This article has been updated.
The US Federal Communications Commission's decision to repeal net neutrality is set to come into effect on 23rd April, according to the official publication of the order in the Federal Register. This also kicks off a 60 day window in which the US Congress can undo the reversal.
The publication is likely to start a wave of legal challenges. Last month, Attorney Generals in more than 20 states, as well as some tech firms, filed lawsuits. More are now set to follow.
The FCC announced plans last year to overturn 2015 rules that stopped internet service providers from preventing or restricting consumer access to certain content - so-called net neutrality.
Internet providers, including AT&T, Comcast and Verizon Communications, had opposed the 2015 rules. The providers believe repealing the decision will allow billions of dollars of additional investment in broadband infrastructure.
But tech companies like Amazon, Reddit, and Etsy wanted to keep the Obama-era rules.
What is net neutrality?
Net neutrality is a term used to describe the principle that internet service providers should treat all of the data they're delivering to customers equally, and not block, slow down or charge extra to prioritize services.
So whether it’s a WhatsApp message from your mum, an email from work or a download of the latest episode of Game of Thrones, everything should be treated the same and reach you at the same speed. Net neutrality has been described as the “first amendment of the internet”.
One reason the issue is seen as so important in the United States is because the big cable providers, which supply the internet to the vast majority of US consumers, own many competing services.
In 2015, the US Federal Communications Commission decided to enshrine the principles of net neutrality in law. The FCC also reclassified wireless and fixed-line broadband service companies as public utility providers which allowed the government to regulate the industry more closely.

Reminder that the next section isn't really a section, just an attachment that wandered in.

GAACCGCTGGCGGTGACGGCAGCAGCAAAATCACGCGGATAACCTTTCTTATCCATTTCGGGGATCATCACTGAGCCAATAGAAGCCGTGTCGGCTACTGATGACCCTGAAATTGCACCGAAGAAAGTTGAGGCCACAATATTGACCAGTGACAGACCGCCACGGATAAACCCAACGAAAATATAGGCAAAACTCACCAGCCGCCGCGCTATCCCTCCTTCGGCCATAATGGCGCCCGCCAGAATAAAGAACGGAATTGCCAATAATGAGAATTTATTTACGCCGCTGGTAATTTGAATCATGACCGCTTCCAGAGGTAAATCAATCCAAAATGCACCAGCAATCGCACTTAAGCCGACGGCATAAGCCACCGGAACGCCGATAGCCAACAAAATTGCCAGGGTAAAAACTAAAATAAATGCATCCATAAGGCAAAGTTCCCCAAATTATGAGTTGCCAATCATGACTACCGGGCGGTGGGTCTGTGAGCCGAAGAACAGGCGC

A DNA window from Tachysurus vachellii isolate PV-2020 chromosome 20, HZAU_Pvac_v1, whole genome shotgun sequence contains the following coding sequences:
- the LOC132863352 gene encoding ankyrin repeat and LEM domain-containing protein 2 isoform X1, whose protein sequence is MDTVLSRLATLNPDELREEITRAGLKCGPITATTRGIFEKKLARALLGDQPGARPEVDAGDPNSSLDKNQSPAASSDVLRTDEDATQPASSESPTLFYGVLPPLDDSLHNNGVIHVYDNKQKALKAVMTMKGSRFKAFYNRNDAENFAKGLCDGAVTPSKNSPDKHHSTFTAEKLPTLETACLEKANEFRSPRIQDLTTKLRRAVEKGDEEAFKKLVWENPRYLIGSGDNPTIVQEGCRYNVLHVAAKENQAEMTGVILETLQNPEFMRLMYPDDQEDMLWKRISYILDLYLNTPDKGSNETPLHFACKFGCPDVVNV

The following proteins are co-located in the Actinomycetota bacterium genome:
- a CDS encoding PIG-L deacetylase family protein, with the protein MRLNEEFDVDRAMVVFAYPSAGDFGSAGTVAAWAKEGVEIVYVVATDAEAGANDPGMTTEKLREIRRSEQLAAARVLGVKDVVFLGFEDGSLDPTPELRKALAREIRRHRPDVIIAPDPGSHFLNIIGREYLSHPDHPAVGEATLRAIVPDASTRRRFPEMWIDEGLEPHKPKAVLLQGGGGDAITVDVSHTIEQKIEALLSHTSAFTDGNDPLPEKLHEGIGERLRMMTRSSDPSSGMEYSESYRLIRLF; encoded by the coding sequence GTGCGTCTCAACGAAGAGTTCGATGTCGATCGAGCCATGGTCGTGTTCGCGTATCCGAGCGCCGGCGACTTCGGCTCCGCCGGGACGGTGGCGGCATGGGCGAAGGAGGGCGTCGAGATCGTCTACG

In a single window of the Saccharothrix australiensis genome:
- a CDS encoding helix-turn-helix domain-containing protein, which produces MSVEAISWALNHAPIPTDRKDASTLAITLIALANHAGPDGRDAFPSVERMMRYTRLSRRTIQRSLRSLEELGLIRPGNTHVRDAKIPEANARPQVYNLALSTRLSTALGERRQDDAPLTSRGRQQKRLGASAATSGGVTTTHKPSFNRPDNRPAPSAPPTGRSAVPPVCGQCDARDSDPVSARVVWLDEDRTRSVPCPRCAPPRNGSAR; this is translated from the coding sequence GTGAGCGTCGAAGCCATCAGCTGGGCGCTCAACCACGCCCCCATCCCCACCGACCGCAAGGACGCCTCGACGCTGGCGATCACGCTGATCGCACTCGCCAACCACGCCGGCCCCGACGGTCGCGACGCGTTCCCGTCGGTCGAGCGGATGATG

But in early 2017, FCC chairman, Ajit Pai, announced plans to overturn the regulation. Opponents argue that it limits less costly or even free models from being offered, and potentially harms new online services that could not compete with dominant services without paid prioritization, among other reasons.
"The FCC will no longer be in the business of micromanaging business models and preemptively prohibiting services and applications and products that could be pro-competitive," he said.
Campaigners say removing the regulation will destroy net neutrality and give big cable companies control over what we see and do online.
The Internet Association, which represents tech firms including Alphabet and Facebook, said the proposal "undoes nearly two decades of bipartisan agreement on baseline net neutrality principles that protect Americans’ ability to access the entire internet." However, the larger companies were individually largely silent on the recent action, leading some critics to believe that they would benefit from the rollback.
Fears have been raised that it will allow providers to charge more for access to specific content - dubbed 'fast lanes'.
However, the companies themselves say it will lead to increased broadband investment. Comcast is also reported as saying it will not "block, throttle, or discriminate against lawful content."
The FCC's new rules require providers to disclose any blocking or slowing down of access to content. They'll also have to say if they've created paid-for fast lanes to specific content.
Mending the net
Net neutrality is something the man who invented the world wide web, Tim Berners-Lee, passionately believes in.
He says he is increasingly worried that the way the web is being used may restrict its potential and points to the way our data is used, the spread of misinformation and political advertising as other areas of concern.
The fact that concern about net neutrality is so widespread within the online commercial world will not be lost on the White House.